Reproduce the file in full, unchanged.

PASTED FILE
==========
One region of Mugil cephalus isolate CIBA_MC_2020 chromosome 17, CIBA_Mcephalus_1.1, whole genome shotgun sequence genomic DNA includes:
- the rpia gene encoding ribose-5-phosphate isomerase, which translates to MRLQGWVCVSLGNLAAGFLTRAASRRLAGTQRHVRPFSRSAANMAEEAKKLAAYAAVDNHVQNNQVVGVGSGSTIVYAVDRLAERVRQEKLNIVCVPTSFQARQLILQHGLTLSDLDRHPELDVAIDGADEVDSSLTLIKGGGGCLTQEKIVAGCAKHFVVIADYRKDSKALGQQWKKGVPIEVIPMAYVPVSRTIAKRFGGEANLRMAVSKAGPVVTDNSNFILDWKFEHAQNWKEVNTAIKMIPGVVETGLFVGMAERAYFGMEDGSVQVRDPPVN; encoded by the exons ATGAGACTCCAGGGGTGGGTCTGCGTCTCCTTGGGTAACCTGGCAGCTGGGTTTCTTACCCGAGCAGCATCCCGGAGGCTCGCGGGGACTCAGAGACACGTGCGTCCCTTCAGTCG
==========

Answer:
One region of Mugil cephalus isolate CIBA_MC_2020 chromosome 17, CIBA_Mcephalus_1.1, whole genome shotgun sequence genomic DNA includes:
- the rpia gene encoding ribose-5-phosphate isomerase, which translates to MRLQGWVCVSLGNLAAGFLTRAASRRLAGTQRHVRPFSRSAANMAEEAKKLAAYAAVDNHVQNNQVVGVGSGSTIVYAVDRLAERVRQEKLNIVCVPTSFQARQLILQHGLTLSDLDRHPELDVAIDGADEVDSSLTLIKGGGGCLTQEKIVAGCAKHFVVIADYRKDSKALGQQWKKGVPIEVIPMAYVPVSRTIAKRFGGEANLRMAVSKAGPVVTDNSNFILDWKFEHAQNWKEVNTAIKMIPGVVETGLFVGMAERAYFGMEDGSVQVRDPPVN; encoded by the exons ATGAGACTCCAGGGGTGGGTCTGCGTCTCCTTGGGTAACCTGGCAGCTGGGTTTCTTACCCGAGCAGCATCCCGGAGGCTCGCGGGGACTCAGAGACACGTGCGTCCCTTCAGTCG